People tend to hear what they want to hear and believe what they need to believe. In no place is this more true than on Wall Street. The Federal Reserve has made abundantly clear that it will tighten monetary policy until inflation is virtually vanquished. And yet, those who have no choice but to be nearly fully invested at all times have completely ignored this fact and were left trying to convince the investing public not to believe their own ears. That was a huge mistake going into the start of this year, and that is even more true today. The Federal Open Market Committee, the policy-making arm of the Fed, is telling us that rates will increase to about 4 percent by early 2023, but overly optimistic observes still say the Fed is bluffing.
What is closer to the truth is that the Fed will continue to raise interest rates toward its 4 percent target, unless the credit and labor markets collapse. The entire cohort of money printers and market manipulators have been thoroughly embarrassed by their transitory inflation prediction. And now they care much more about the unaffordability of rents than they do about making sure corporate profits are better than expected. If they were to flip-flop again now, the little credibility they have left would be gone. Let me be clear, Fed Chair Jerome Powell will indeed eventually pivot, but it will be because the economy and equity markets have collapsed, not because stock prices are falling.
Investors should not take much solace in the idea that inflation has peaked because it always does during recessions.
The narrative from Wall Street is that inflation has peaked, the bear market is over, and a new bull market has begun. This sophomoric and specious conclusion completely ignores the other half of the equation, which is that the falling rate of change in the Consumer Price Index (CPI) is a direct consequence of a faltering economy.
Hence, there is indeed a realistic hope that the Fed can stop hiking rates by increments of 75 basis points (bps) and can dial it back to 50 and 25 basis-point hikes for the remainder of this tightening cycle. Powell also may stop raising the federal funds rate altogether by early next year. However, it will come at the expense of a spiking unemployment rate, a crashing housing market, clogged credit markets, plunging earnings growth, and equity markets that are in complete chaos.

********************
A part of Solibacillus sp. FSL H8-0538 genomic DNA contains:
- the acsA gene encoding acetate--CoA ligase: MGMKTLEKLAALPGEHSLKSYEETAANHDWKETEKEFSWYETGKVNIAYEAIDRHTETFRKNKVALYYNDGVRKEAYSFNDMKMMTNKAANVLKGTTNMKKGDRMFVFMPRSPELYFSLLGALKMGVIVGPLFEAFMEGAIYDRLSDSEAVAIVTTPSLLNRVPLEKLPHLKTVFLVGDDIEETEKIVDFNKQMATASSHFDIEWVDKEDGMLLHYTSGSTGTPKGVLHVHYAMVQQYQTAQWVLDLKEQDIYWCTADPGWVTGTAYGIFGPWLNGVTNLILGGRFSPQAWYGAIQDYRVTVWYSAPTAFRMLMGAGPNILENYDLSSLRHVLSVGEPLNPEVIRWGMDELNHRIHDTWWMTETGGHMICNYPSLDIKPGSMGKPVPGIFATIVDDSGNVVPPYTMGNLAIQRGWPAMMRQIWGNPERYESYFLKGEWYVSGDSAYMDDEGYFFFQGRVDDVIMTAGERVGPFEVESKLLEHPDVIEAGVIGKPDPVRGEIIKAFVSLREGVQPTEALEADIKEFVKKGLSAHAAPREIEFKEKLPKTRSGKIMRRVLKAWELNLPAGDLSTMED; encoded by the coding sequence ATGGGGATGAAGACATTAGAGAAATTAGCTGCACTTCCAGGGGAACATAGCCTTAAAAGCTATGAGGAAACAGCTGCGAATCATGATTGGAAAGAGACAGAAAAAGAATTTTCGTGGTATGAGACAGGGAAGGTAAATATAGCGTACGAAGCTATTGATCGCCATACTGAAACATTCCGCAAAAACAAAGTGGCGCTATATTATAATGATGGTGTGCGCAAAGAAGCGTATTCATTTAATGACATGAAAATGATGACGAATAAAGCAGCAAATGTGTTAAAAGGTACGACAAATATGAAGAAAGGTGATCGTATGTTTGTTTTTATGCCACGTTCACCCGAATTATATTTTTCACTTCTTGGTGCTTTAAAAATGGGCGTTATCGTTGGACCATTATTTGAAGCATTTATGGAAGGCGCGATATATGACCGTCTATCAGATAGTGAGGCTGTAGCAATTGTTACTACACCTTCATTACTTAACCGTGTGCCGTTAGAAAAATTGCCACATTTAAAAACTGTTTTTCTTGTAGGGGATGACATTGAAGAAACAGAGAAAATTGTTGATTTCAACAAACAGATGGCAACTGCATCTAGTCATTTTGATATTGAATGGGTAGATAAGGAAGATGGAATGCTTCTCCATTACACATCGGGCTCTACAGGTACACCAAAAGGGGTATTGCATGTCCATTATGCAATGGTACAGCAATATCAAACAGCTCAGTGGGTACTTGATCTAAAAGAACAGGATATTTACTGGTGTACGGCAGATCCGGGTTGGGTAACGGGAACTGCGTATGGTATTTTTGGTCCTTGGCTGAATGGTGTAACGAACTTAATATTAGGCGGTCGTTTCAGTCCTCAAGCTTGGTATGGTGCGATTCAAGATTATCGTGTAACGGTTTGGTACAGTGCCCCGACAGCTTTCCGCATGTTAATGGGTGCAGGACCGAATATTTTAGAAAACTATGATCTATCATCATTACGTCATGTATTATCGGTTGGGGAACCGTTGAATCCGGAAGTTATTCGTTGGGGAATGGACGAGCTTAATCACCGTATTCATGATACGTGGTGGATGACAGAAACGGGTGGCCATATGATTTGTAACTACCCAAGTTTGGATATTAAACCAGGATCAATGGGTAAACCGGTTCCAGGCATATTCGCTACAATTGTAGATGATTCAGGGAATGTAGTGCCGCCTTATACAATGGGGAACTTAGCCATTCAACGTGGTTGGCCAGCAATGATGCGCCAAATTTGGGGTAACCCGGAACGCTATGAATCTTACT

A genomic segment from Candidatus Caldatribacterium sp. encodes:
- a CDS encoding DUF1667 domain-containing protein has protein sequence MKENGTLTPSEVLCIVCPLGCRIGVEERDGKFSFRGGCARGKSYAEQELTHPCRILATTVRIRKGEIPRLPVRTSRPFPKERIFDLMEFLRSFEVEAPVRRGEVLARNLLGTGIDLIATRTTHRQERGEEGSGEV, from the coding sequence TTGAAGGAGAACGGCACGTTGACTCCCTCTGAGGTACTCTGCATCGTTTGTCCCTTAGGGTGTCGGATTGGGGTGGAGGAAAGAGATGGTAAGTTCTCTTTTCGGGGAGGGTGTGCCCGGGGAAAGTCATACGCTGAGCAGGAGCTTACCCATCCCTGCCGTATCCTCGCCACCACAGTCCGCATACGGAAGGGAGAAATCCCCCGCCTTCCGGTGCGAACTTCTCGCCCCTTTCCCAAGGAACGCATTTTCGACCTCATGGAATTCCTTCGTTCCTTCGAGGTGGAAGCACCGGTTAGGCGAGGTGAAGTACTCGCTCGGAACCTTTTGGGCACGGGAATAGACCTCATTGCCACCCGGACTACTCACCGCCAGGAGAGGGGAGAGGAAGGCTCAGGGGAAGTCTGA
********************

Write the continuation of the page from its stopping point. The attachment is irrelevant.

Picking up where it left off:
The bad news for the perma-bulls doesn’t end there. Powell will be very reluctant to lower interest rates after the 4 percent target rate has been achieved, regardless of the damage done to the economy. This is because the memory of a dangerous and embarrassing battle with intractably high inflation has been seared into the frontal lobes of all the members of the FOMC.
Proof that a peak fed funds rates, peak inflation, and peak interest rates aren’t always a green light for equities can be found in the data. Below are the figures from the Bureau of Labor Statistics regarding year-over-year increases in CPI from 1999 through the end of 2009. You clearly can see that during the collapse of the NASDAQ bubble in 2000, the cyclical peak of inflation was at 3.8 percent in March. Likewise, during the global financial crisis of 2008-09, CPI peaked at 5.5 percent in July 2008.
(Bureau of Labor Statistics data)
Peak Fed Funds Rate and Peak Treasury Yields
During the dot.com recession, the Fed started slashing rates in May 2000, and had to reduce borrowing costs by 475 bps before the market bottomed; that process took two years. During the global financial crisis, the Fed began its easing cycle in September 2007, and eventually took rates down by 525 bps before stocks found support. That process took a year and a half and was aided by a massive quantitative easing program. In similar fashion, the 10-year U.S. Treasury topped out in May 2000, at 6.5 percent, and interest rates didn’t reach their cyclical bottom until June 2003, at 3.1 percent. Likewise, the benchmark U.S. Treasury note topped out at 5.1 percent in July 2007, and didn’t find a solid base until December 2008, at just over 2 percent.
In both bear markets of 2000 and 2008, the S&P 500 Index shed about 50 percent of its value after the start of the Fed’s easing cycle began. Peaks in inflation, the fed funds rate, and Treasury yields are not always a signal to buy stocks.
The key takeaway here is thus:
Peak inflation also signals the peak in stock prices when the decrease in the rate of inflation is caused by a sharp decline in economic growth.
Peak inflation and lower borrowing costs are great news for equities in the medium and longer term. Nevertheless, buying stocks into the teeth of a recession is a really bad idea.
Stock valuations are still extremely high—price-to-earning (P/E) ratios are higher than their 20-year averages, and earnings estimates are way too optimistic, given the downward trajectory of global GDP growth. The Fed is hiking rates at the fastest rate of change in its history, from zero percent in March to at least 3.3 percent by the end of 2022. Meanwhile, quantitative tightening is now ramping up to $95 billion per month. Those negative effects on earnings and the economy have yet to be felt, but will become clearly manifest in the near future.
It is crucial to have a model that is able to identify when easing financial conditions have sufficiently reliquified the financial system and can lead to a viable bull market. In contrast, we are heading in the exact opposite direction today.
Views expressed in this article are the opinions of the author and do not necessarily reflect the views of The Epoch Times.